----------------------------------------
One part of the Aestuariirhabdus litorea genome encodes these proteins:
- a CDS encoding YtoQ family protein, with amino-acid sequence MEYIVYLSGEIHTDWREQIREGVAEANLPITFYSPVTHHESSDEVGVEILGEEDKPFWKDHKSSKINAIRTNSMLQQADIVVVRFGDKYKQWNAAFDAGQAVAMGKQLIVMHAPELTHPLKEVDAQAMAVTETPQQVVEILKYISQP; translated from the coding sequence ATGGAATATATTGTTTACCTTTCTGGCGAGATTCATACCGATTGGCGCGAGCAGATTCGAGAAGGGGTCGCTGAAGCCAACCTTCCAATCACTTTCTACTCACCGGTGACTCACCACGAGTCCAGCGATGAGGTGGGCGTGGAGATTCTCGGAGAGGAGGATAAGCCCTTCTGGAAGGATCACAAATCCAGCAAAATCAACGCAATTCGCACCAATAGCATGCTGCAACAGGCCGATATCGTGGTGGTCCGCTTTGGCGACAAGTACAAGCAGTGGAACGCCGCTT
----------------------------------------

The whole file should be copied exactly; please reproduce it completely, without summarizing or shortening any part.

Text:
One part of the Aestuariirhabdus litorea genome encodes these proteins:
- a CDS encoding YtoQ family protein, with amino-acid sequence MEYIVYLSGEIHTDWREQIREGVAEANLPITFYSPVTHHESSDEVGVEILGEEDKPFWKDHKSSKINAIRTNSMLQQADIVVVRFGDKYKQWNAAFDAGQAVAMGKQLIVMHAPELTHPLKEVDAQAMAVTETPQQVVEILKYISQP; translated from the coding sequence ATGGAATATATTGTTTACCTTTCTGGCGAGATTCATACCGATTGGCGCGAGCAGATTCGAGAAGGGGTCGCTGAAGCCAACCTTCCAATCACTTTCTACTCACCGGTGACTCACCACGAGTCCAGCGATGAGGTGGGCGTGGAGATTCTCGGAGAGGAGGATAAGCCCTTCTGGAAGGATCACAAATCCAGCAAAATCAACGCAATTCGCACCAATAGCATGCTGCAACAGGCCGATATCGTGGTGGTCCGCTTTGGCGACAAGTACAAGCAGTGGAACGCCGCTT